However, USDA loans are only available in certain areas, and you’ll need to meet income requirements to qualify.

Conventional Mortgage

A miniature house and keys on a mortgage document.

With a conventional mortgage, retirees looking for a home in a 55+ community can put down as little as 3% of the purchase price of the home. Additionally, there are no strict income requirements, making it a more accessible option for borrowers.

However, you’ll need to pay private mortgage insurance (PMI) if you put down less than 20% of the purchase price. Another potential downside is that conventional mortgages typically have higher interest rates than government-backed loans such as FHA or VA loans.

Jumbo Mortgage

A door to a new home with a key in the lock with a house keychain.

A jumbo mortgage is a loan that’s used to finance a home that’s priced above the conforming loan limit. This limit is set by the Federal Housing Finance Agency (FHFA) and varies from county to county. In order to qualify for a jumbo mortgage, you’ll need a good credit score and a down payment of at least 20% of the purchase price of the home.

With a Jumbo mortgage, you’ll have more flexibility when it comes to choosing the features of your home. That means you can finance a larger home or a luxury home. However, jumbo mortgages often come with higher interest rates and stricter lending requirements.

Bridge Loan

A calculator beside a key with a house keychain on a mortgage application.

Also known as a “swing loan,” a bridge loan is typically used to finance the purchase of a new home before the sale of the borrower’s current home has been completed. This can provide retirees with the flexibility to move into their new home right away without having to wait for their old home to sell.

Bridge loans typically have a term of up to 12 months, and the borrower is responsible for making monthly interest-only payments. Bridge loans can be an attractive option for retirees who are looking for a short-term financing solution. However, it’s important to be aware of the potential risks involved, such as the high-interest rates of up to 10.5%.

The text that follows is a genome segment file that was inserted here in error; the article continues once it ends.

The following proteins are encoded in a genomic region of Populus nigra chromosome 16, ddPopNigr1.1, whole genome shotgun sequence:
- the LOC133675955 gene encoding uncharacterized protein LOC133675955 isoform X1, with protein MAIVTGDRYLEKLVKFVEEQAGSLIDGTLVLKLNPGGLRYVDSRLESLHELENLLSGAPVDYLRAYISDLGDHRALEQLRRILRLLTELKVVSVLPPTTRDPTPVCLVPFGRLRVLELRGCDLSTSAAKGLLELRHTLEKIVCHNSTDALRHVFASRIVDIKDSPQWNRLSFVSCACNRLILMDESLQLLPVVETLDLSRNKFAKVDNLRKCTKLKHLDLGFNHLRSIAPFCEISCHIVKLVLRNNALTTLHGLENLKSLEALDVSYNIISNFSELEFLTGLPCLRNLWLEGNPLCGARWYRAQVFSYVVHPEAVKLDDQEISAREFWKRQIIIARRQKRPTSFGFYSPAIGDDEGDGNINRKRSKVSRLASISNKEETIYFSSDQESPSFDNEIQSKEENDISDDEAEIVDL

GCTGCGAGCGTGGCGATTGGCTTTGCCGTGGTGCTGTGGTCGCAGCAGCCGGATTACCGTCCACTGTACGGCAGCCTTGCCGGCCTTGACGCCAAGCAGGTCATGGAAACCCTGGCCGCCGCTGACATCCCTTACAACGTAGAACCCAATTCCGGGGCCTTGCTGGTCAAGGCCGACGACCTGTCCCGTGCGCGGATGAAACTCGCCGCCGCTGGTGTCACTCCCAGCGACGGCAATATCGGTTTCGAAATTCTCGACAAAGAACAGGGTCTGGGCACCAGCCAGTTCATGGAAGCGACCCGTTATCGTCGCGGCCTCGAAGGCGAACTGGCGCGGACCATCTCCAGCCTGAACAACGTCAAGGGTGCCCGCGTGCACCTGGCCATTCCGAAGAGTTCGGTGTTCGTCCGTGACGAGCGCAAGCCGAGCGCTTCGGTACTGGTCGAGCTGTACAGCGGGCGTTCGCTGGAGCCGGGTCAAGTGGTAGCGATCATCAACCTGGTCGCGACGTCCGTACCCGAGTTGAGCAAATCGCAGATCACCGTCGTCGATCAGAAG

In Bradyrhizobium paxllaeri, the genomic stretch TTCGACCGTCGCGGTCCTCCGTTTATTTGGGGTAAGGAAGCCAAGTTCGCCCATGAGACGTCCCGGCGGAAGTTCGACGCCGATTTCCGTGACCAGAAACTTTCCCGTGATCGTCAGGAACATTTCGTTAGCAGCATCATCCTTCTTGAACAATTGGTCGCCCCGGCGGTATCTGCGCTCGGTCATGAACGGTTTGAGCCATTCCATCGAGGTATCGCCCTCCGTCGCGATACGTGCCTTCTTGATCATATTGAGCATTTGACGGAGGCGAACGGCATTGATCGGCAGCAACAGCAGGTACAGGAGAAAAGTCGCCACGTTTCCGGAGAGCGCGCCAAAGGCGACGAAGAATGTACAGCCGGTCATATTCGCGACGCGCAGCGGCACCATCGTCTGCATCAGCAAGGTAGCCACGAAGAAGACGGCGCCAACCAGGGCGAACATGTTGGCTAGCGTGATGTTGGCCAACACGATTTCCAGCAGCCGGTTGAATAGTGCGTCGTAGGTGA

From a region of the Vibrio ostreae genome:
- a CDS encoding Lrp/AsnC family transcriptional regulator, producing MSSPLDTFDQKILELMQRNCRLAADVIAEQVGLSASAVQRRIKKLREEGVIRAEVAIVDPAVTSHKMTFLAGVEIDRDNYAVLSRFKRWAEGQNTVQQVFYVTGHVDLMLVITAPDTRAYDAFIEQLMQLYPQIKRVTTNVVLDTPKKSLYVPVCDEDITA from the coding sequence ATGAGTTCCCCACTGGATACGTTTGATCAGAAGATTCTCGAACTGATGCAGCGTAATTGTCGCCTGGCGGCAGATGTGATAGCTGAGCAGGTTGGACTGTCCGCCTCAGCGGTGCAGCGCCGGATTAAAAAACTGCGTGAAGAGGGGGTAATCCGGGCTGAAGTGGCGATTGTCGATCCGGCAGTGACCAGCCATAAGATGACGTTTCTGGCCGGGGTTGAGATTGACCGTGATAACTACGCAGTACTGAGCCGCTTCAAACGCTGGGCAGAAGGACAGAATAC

Portfolio Loan

A small model house beside a stack of coins.

A portfolio loan is a type of mortgage that’s held on the lender’s balance sheet. That means the lender doesn’t sell the loan to another party, such as Fannie Mae or Freddie Mac. Because portfolio loans are held by the lender, they often come with more flexible terms and conditions. For example, a portfolio loan might have a lower down payment requirement or a lower interest rate.

Portfolio loans can be a good option for retirees who are looking for a more flexible financing solution. However, because portfolio loans are held by the lender, they may be harder to qualify for.

Finance Your Retirement Home Purchase Without Hassles

There’s no shortage of financing options available to retirees looking to purchase a home in a 55+ community. The best option for you will depend on your individual circumstances and needs. Remember, each type of loan has its own set of pros and cons, so be sure to weigh all of your options before making a decision.

Are you looking for an amazing place to call home? Get in touch with us today and learn how we can help.

Can you spot the $207,744 difference between these identical homes?

Financing is the difference!

Get the details in The 62+ Loan Homebuyers Guide.